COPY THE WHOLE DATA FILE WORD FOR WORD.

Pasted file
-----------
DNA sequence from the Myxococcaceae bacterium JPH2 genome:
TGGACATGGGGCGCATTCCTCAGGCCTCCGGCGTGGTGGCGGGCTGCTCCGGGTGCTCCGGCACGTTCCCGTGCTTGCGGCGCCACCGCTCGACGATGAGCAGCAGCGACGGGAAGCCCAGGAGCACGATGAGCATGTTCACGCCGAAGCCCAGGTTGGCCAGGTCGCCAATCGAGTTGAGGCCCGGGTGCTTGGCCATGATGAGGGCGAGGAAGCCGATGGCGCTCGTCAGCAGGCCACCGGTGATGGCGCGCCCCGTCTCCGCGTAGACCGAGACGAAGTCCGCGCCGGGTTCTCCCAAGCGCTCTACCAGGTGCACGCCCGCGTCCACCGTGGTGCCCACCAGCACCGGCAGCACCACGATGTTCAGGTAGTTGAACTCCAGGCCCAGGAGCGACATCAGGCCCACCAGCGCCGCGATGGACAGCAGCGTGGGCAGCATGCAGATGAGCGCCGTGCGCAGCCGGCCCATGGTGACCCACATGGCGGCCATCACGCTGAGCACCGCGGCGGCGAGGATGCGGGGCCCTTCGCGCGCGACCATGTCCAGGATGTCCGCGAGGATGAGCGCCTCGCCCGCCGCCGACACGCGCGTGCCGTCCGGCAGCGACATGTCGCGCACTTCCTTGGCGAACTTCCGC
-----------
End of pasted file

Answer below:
DNA sequence from the Myxococcaceae bacterium JPH2 genome:
TGGACATGGGGCGCATTCCTCAGGCCTCCGGCGTGGTGGCGGGCTGCTCCGGGTGCTCCGGCACGTTCCCGTGCTTGCGGCGCCACCGCTCGACGATGAGCAGCAGCGACGGGAAGCCCAGGAGCACGATGAGCATGTTCACGCCGAAGCCCAGGTTGGCCAGGTCGCCAATCGAGTTGAGGCCCGGGTGCTTGGCCATGATGAGGGCGAGGAAGCCGATGGCGCTCGTCAGCAGGCCACCGGTGATGGCGCGCCCCGTCTCCGCGTAGACCGAGACGAAGTCCGCGCCGGGTTCTCCCAAGCGCTCTACCAGGTGCACGCCCGCGTCCACCGTGGTGCCCACCAGCACCGGCAGCACCACGATGTTCAGGTAGTTGAACTCCAGGCCCAGGAGCGACATCAGGCCCACCAGCGCCGCGATGGACAGCAGCGTGGGCAGCATGCAGATGAGCGCCGTGCGCAGCCGGCCCATGGTGACCCACATGGCGGCCATCACGCTGAGCACCGCGGCGGCGAGGATGCGGGGCCCTTCGCGCGCGACCATGTCCAGGATGTCCGCGAGGATGAGCGCCTCGCCCGCCGCCGACACGCGCGTGCCGTCCGGCAGCGACATGTCGCGCACTTCCTTGGCGAACTTCCGC